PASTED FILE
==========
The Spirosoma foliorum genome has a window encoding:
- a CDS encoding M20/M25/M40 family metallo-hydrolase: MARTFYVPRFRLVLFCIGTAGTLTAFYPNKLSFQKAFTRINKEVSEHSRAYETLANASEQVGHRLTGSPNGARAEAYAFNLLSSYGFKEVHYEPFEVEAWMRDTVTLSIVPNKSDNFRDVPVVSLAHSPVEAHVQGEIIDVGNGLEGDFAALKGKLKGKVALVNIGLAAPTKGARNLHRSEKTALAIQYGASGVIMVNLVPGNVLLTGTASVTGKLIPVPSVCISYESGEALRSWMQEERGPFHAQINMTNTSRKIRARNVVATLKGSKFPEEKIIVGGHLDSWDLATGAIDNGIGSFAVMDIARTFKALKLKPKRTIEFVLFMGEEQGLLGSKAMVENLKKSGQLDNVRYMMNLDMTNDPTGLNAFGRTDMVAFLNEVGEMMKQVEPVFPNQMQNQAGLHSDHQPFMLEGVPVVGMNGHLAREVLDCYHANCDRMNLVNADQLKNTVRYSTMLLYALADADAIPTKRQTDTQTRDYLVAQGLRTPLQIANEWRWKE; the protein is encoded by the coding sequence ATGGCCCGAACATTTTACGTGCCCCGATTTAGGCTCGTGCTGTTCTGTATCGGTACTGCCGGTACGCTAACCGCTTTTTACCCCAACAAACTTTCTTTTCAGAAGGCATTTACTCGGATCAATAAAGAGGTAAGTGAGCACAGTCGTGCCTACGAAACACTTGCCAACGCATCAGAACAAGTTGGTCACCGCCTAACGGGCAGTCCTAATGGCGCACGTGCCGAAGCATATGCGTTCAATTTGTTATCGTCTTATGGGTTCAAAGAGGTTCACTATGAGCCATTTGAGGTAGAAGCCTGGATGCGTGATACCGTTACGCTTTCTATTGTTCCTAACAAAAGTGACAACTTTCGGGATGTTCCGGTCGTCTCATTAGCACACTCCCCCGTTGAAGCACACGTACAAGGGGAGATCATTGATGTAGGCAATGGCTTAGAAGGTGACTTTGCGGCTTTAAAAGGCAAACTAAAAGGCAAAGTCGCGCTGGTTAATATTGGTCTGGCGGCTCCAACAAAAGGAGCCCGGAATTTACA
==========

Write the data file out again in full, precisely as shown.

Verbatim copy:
The Spirosoma foliorum genome has a window encoding:
- a CDS encoding M20/M25/M40 family metallo-hydrolase: MARTFYVPRFRLVLFCIGTAGTLTAFYPNKLSFQKAFTRINKEVSEHSRAYETLANASEQVGHRLTGSPNGARAEAYAFNLLSSYGFKEVHYEPFEVEAWMRDTVTLSIVPNKSDNFRDVPVVSLAHSPVEAHVQGEIIDVGNGLEGDFAALKGKLKGKVALVNIGLAAPTKGARNLHRSEKTALAIQYGASGVIMVNLVPGNVLLTGTASVTGKLIPVPSVCISYESGEALRSWMQEERGPFHAQINMTNTSRKIRARNVVATLKGSKFPEEKIIVGGHLDSWDLATGAIDNGIGSFAVMDIARTFKALKLKPKRTIEFVLFMGEEQGLLGSKAMVENLKKSGQLDNVRYMMNLDMTNDPTGLNAFGRTDMVAFLNEVGEMMKQVEPVFPNQMQNQAGLHSDHQPFMLEGVPVVGMNGHLAREVLDCYHANCDRMNLVNADQLKNTVRYSTMLLYALADADAIPTKRQTDTQTRDYLVAQGLRTPLQIANEWRWKE; the protein is encoded by the coding sequence ATGGCCCGAACATTTTACGTGCCCCGATTTAGGCTCGTGCTGTTCTGTATCGGTACTGCCGGTACGCTAACCGCTTTTTACCCCAACAAACTTTCTTTTCAGAAGGCATTTACTCGGATCAATAAAGAGGTAAGTGAGCACAGTCGTGCCTACGAAACACTTGCCAACGCATCAGAACAAGTTGGTCACCGCCTAACGGGCAGTCCTAATGGCGCACGTGCCGAAGCATATGCGTTCAATTTGTTATCGTCTTATGGGTTCAAAGAGGTTCACTATGAGCCATTTGAGGTAGAAGCCTGGATGCGTGATACCGTTACGCTTTCTATTGTTCCTAACAAAAGTGACAACTTTCGGGATGTTCCGGTCGTCTCATTAGCACACTCCCCCGTTGAAGCACACGTACAAGGGGAGATCATTGATGTAGGCAATGGCTTAGAAGGTGACTTTGCGGCTTTAAAAGGCAAACTAAAAGGCAAAGTCGCGCTGGTTAATATTGGTCTGGCGGCTCCAACAAAAGGAGCCCGGAATTTACA